Michael Drayton



Illustration from the cover of 'Roaring Boys: Shakespeare's Rat Pack'


To my most dearely-loued friend
HENERY REYNOLDS Esquire, of Poets & Poesie


      My dearely loued friend how oft haue we,
In winter evenings (meaning to be free,)
To some well-chosen place vs'd to retire;
And there with moderate meate, and wine, and fire,
Haue past the howres contentedly with chat,
Now talk of this, and then discours'd of that,
Spoke our owne verses 'twixt our selves, if not
Other mens lines, which we by chance had got,
Or some Stage pieces famous long before,
Of which your happy memory had store;
And I remember you much pleased were,
Of those who liued long agoe to heare,
As well as of those, of these latter times,
Who have inricht our language with their rimes,
And in succession, how still vp they grew,
Which is the subiect, that I now pursue;
For from my cradle, (you must know that) I,
Was still inclin'd to noble Poesie,
And when that once Pueriles I had read,
And newly had my Cato construed,
In my small selfe I greatly marueil'd then,
Amonst all other, what strange kinde of men
These Poets were; And pleased with the name,
To my milde Tutor merrily I came,
(For I was then a proper goodly page,
Much like a Pigmy, scarse ten yeares of age)
Clasping my slender armes about his thigh.
O my deare master! cannot you (quoth I)
Make me a Poet, doe it if you can,
And you shall see, Ile quickly bee a man,
Who me thus answered smiling, boy quoth he,
If you'le not play the wag, but I may see
You ply your learning, I will shortly read
Some Poets to you; Phoebus be my speed,
Too't hard went I, when shortly he began,
And first read to me honest Mantuan,
Then Virgils Eglogues, being entred thus,
Me thought I straight had mounted Pegasus,
And in his full Careere could make him stop,
And bound vpon Parnassus' by-clift top.
I scornd your ballet then though it were done
And had for Finis, William Elderton.
But soft, in sporting with this childish iest,
I from my subiect haue too long digrest,
Then to the matter that we tooke in hand,
Ioue and Apollo for the Muses stand.
      Then noble Chaucer, in those former times,
The first inrich'd our English with his rimes,
And was the first of ours, that euer brake,
Into the Muses treasure, and first spake
In weighty numbers, deluing in the Mine
Of perfect knowledge, which he could refine,
And coyne for currant, and as much as then
The English language could expresse to men,
He made it doe; and by his wondrous skill,
Gaue vs much light from his abundant quill.
      And honest Gower, who in respect of him,
Had only sipt at Aganippas brimme,
And though in yeares this last was him before,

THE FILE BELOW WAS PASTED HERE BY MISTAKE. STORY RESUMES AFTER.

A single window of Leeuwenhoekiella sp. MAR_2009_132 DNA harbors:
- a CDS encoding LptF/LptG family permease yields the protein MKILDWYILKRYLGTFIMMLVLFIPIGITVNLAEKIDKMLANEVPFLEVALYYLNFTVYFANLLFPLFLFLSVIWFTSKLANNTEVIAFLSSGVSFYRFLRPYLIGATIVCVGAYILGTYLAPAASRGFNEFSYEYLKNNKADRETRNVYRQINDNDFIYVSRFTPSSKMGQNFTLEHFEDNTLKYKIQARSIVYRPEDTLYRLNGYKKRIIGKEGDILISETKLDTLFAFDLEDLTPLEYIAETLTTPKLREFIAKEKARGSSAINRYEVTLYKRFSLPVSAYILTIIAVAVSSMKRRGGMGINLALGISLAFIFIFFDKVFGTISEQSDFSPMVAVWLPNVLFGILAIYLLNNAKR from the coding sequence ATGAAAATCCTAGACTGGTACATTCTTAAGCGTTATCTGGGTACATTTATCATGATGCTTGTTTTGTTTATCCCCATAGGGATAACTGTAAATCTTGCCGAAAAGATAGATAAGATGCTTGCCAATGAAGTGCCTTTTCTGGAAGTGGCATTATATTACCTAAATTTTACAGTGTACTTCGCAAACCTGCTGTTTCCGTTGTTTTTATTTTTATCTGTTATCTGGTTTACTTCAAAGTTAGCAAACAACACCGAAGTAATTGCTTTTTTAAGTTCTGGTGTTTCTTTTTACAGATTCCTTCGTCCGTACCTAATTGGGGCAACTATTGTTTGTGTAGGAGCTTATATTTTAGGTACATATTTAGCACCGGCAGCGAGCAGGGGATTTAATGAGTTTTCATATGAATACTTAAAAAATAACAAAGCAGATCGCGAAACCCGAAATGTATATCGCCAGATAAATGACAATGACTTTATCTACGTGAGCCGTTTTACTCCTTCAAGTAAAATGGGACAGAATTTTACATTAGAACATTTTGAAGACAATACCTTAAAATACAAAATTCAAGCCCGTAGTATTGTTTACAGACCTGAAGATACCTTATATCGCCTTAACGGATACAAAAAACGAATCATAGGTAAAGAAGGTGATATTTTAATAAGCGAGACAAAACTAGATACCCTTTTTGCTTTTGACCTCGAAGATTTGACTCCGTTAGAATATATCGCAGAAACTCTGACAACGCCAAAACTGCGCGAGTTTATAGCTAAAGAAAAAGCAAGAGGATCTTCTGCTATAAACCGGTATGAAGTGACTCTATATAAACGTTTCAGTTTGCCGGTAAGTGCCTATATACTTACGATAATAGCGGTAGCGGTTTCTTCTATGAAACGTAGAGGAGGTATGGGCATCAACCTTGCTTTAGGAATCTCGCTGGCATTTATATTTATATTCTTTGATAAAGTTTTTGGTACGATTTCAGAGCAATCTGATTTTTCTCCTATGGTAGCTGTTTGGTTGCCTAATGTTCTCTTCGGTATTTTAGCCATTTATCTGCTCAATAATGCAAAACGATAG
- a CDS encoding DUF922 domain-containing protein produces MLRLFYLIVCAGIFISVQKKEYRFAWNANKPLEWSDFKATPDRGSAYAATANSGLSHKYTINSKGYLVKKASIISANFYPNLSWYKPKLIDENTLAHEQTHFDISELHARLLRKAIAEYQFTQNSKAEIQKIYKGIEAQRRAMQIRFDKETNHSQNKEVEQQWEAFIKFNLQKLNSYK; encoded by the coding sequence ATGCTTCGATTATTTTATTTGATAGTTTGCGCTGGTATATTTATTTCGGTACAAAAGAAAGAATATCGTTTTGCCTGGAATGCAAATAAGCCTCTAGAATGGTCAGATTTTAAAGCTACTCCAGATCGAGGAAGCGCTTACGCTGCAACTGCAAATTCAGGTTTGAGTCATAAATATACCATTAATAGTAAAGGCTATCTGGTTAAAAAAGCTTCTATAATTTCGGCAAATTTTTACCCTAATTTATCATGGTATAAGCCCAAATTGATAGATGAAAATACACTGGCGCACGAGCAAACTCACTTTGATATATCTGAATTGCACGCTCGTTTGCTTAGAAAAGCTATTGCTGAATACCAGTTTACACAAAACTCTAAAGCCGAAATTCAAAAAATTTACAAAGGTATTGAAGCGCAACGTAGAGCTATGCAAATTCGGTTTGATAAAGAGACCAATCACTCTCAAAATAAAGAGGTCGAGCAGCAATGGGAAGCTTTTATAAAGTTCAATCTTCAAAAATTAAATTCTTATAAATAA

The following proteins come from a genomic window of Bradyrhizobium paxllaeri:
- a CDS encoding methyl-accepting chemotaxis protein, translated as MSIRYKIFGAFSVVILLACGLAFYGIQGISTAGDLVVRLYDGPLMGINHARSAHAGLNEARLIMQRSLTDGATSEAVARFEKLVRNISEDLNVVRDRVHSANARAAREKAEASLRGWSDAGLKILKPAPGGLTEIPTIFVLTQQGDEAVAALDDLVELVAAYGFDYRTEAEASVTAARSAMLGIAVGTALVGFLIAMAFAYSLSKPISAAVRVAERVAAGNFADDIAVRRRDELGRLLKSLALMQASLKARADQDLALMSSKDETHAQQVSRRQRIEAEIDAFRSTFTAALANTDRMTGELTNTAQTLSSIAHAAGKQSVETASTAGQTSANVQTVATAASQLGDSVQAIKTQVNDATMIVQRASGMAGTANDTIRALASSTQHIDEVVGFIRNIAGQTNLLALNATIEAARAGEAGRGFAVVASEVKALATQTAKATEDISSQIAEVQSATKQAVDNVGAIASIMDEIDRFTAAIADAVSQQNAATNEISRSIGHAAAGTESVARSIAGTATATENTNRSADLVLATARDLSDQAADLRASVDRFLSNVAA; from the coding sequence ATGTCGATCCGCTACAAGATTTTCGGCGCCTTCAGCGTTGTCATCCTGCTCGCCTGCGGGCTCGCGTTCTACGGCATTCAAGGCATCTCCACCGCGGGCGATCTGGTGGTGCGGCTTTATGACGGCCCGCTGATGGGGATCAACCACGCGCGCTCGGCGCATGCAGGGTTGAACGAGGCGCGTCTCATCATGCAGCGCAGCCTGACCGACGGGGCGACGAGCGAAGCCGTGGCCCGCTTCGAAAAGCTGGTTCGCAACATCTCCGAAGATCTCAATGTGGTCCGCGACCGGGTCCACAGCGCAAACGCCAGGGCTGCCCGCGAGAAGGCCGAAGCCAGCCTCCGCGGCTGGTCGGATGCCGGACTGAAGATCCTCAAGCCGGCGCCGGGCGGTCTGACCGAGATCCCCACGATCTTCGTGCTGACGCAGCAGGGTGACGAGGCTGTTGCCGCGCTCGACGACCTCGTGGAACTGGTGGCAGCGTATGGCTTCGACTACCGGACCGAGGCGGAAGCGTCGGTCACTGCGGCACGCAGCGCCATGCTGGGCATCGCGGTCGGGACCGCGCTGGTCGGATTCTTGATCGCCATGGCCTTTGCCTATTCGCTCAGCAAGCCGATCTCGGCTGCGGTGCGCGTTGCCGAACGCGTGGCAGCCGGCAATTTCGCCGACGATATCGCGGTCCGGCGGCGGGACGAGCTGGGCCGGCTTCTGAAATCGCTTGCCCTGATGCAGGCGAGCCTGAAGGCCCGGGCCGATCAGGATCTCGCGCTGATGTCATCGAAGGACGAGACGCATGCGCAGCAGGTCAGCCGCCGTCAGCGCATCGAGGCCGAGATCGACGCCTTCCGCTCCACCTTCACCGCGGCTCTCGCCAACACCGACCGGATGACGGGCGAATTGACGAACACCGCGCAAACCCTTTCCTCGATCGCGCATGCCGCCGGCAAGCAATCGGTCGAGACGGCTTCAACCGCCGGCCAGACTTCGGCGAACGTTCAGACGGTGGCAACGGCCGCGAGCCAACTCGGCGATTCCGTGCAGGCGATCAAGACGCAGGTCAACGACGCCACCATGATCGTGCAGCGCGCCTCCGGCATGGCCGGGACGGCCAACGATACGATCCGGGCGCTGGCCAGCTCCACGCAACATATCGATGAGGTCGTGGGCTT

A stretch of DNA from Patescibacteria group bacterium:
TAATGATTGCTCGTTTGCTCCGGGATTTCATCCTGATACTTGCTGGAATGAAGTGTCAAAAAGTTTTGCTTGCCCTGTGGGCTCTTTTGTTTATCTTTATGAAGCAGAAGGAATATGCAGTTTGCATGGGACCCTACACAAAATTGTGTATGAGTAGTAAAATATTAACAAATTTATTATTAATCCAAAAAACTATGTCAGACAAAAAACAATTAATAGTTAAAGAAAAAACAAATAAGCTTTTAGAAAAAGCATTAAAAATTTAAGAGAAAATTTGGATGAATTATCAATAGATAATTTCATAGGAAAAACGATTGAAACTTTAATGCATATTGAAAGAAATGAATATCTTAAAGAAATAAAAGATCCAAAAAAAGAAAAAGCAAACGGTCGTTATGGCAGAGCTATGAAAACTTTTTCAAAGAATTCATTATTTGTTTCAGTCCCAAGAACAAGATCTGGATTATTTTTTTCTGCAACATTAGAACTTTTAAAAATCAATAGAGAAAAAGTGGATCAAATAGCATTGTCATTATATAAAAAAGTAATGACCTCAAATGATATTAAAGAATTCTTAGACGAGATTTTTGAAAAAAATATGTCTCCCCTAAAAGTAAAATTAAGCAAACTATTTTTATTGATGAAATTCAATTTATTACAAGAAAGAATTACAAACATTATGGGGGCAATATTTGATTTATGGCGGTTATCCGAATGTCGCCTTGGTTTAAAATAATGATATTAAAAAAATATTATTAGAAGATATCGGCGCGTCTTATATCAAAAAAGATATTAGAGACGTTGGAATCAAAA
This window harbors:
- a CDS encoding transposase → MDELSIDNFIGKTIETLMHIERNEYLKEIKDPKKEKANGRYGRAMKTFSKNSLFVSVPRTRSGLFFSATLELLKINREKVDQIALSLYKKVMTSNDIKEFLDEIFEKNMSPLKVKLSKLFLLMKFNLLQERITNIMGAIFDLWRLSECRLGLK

Yet fell he far short of the others store.
      When after those, foure ages very neare,
They with the Muses which conuersed, were
That Princely Surrey, early in the time
Of the Eight Henry, who was then the prime
Of Englands noble youth; with him there came
Wyat; with reuerence whom we still doe name
Amongst our Poets, Brian had a share
With the two former, which accompted are
That times best makers, and the authors were
Of those small poems, which the title beare,
Of songs and sonnets, wherein oft they hit
On many dainty passages of wit.
      Gascoine and Churchyard after them againe
In the beginning of Eliza's raine,
Accoumpted were great Meterers many a day,
But not inspired with braue fier, had they
Liu'd but a little longer, they had seene,
Their works before them to have buried beene.
      Graue morrall Spencer after these came on
Then whom I am perswaded there was none
Since the blind Bard his Iliads vp did make,
Fitter a taske like that to vndertake,
To set downe boldly, brauely to inuent,
In all high knowledge, surely excellent.
      The noble Sidney with this last arose,
That Heroe for numbers, and for Prose.
That throughly pac'd our language as to show,
The plenteous English hand in hand might goe
With Greek or Latine, and did first reduce
Our tongue from Lillies writing then in vse;
Talking of Stones, Stars, Plants, of fishes, Flyes,
Playing with words, and idle Similies,
As th' English, Apes and very Zanies be,
Of euery thing, that they doe heare and see,
So imitating his ridiculous tricks,
They spake and writ, all like meere lunatiques.
      Then Warner though his lines were not so trim'd,
Nor yet his Poem so exactly lim'd
And neatly ioynted, but the Criticke may
Easily reprooue him, yet thus let me say;
For my old friend, some passages there be
In him, which I protest haue taken me,
With almost wonder, so fine, cleere, and new